Halilai Safi’s husband, a former NATO translator, died in an explosion at Kabul’s airport as Afghanistan fell to the Taliban. Operation Abraham helped secure her and her five children Pakistani visas, but the trip from Kabul was harrowing. “We were stopped at the border by the Taliban. They searched our luggage. My heart stopped and I was scared to death, but I told them my youngest daughter had a high fever, which played to our favour,” she said.
The family is now living in Rawalpindi, in cramped quarters, with expired visas. Ms. Safi is waiting for word from Canada that she will be accepted as a refugee. “I sold all my belongings to pay for the visa. Right now I live in extreme poverty. The uncle of my husband has sent me some money, but it is not enough. I have to dilute the baby formula for my youngest son,” she said.
Ahmadullah Malikzada, who used to be a government prosecutor in Kabul, and his wife, Liza, a former women’s-rights volunteer for the Independent Human Rights Commission of Afghanistan, arrived in Rawalpindi in early June.
Their visas have now expired. Mr. Malikzada knows what awaits him if Pakistani police arrest him and deport him back to Afghanistan. “I can’t take a chance as a former prosecutor. That is certain death for someone like me,” he said. “We thought it would only be two or three months and Canada would approve our application, but we hear nothing. We are running out of money. The price of food, gas and electricity is very expensive.”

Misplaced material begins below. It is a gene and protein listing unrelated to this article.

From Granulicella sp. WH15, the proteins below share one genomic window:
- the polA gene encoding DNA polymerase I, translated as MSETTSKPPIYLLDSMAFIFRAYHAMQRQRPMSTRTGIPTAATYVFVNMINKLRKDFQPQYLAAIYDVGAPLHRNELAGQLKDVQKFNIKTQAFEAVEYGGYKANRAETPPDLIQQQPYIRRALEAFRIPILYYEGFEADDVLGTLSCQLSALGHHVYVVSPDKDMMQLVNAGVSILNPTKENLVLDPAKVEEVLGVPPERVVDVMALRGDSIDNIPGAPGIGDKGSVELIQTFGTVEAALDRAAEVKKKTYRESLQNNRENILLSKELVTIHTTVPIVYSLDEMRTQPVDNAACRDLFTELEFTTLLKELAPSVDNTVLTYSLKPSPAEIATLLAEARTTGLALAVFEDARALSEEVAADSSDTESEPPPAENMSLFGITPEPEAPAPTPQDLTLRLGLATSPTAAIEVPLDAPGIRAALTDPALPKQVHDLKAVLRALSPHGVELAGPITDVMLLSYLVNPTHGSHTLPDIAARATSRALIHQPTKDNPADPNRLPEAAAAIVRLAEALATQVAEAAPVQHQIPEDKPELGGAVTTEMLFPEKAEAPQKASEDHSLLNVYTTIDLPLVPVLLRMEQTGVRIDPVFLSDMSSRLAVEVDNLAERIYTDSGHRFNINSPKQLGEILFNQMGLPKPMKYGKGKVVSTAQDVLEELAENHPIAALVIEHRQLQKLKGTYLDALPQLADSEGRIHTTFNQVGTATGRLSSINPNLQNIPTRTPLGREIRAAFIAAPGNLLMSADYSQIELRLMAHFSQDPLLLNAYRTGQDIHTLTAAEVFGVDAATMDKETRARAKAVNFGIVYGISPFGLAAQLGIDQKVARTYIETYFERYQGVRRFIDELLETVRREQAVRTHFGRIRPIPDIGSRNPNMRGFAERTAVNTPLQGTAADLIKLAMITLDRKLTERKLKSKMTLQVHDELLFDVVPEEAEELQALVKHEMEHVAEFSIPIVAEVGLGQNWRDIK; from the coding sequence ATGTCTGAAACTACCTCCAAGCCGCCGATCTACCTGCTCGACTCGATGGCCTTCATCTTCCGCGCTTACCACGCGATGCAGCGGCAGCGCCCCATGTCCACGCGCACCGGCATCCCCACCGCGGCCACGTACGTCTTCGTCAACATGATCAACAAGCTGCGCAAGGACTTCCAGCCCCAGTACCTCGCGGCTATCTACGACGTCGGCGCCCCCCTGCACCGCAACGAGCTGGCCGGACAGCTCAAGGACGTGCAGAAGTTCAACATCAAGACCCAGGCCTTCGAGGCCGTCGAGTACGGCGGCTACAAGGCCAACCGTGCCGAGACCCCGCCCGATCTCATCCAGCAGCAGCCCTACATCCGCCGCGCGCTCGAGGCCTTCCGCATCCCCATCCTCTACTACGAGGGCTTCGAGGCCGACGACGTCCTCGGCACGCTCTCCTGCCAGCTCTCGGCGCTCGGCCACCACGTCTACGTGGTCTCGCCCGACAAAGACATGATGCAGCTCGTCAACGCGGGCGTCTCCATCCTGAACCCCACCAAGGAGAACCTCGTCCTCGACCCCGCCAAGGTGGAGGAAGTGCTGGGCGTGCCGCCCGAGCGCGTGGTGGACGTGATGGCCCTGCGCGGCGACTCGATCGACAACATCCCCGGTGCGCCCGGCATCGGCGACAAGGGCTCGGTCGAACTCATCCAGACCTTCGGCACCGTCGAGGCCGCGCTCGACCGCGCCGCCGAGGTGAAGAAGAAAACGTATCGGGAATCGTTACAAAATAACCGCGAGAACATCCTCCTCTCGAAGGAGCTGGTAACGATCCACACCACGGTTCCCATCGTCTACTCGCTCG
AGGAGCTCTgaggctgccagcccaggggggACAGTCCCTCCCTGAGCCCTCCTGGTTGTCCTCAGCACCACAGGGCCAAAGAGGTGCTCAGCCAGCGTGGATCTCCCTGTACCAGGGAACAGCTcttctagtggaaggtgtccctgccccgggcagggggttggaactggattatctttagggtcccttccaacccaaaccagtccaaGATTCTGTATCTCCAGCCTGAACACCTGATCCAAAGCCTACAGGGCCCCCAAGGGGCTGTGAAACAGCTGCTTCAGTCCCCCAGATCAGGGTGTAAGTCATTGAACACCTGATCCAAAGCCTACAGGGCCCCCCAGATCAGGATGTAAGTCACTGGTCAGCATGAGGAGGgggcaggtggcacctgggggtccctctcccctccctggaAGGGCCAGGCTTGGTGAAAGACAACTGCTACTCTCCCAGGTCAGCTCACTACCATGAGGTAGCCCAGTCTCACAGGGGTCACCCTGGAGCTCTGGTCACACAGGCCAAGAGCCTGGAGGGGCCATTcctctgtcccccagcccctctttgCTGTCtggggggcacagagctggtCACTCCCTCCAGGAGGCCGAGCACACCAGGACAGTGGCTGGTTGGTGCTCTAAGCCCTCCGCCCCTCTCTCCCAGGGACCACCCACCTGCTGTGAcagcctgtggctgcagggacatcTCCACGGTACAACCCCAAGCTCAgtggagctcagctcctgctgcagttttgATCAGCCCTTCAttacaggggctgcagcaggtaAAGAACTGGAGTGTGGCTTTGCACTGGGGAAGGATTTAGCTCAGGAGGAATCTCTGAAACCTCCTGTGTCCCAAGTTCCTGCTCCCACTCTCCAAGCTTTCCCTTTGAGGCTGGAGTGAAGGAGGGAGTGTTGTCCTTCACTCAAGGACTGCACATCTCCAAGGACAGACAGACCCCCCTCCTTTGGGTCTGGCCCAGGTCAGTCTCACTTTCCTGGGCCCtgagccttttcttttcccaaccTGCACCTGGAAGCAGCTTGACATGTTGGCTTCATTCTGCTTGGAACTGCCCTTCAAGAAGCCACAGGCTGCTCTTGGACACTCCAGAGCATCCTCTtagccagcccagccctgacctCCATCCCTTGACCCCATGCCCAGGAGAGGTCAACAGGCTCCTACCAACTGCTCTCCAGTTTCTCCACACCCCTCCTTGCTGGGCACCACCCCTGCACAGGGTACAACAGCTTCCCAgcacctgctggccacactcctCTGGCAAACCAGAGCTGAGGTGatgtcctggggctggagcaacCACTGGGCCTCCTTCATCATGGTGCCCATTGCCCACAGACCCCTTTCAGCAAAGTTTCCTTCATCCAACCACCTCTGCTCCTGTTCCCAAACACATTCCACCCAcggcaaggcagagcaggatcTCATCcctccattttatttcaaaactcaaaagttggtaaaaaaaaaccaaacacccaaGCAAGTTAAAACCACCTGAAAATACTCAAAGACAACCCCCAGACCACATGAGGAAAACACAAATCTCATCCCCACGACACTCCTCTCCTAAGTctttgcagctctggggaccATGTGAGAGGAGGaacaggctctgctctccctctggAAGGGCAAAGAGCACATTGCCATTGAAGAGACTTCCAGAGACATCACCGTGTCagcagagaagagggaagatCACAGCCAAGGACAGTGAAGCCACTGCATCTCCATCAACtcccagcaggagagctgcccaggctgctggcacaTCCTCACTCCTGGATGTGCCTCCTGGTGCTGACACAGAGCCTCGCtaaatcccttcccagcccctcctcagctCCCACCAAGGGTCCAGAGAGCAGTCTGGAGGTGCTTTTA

He doesn’t have a work permit, but he tried to earn money doing 10-hour shifts at a call centre. After 20 days, his manager refused to pay him and told him to leave.
Pardais Haidari, a former NATO trainer who ran a computer training facility at the Defence Academy of the Army of Afghanistan, said he was exploited by the same call centre. He and his two brothers, who are also former military officers, have been in Rawalpindi since July.
While he and his brothers hid in safe houses, the Taliban searched their homes in Kabul five times, Mr. Haidari said. They escaped to Pakistan using visas purchased on the black market. To get across the border, they disguised themselves by growing beards and wearing old clothing.
“I am desperate now. I can’t find work. I am running out of money,” Mr. Haidari said. “We have gone through enough. We are educated people. We will not be a burden on you. We will come to Canada and work very hard. Please help us.”
Sadia, who worked on a Canadian-funded aid project that aimed to empower women and girls in Afghanistan, fled to Pakistan after learning that the Taliban had put her name on a hit list. The Globe first reported her story in June, and is using a pseudonym instead of her real name because she fears for her safety.
She said recently that she often thinks about ending her life, but continues to find reasons to live. “I’m thinking about my children. What will they do? They love me too much,” she said.
While she waits to hear from IRCC, Sadia has been selling her jewelry to buy food.
“I’m requesting from the government and people of Canada to take our situation seriously,” she said.
ROBERT FIFE, OTTAWA BUREAU CHIEF
The Globe and Mail, September 18, 2022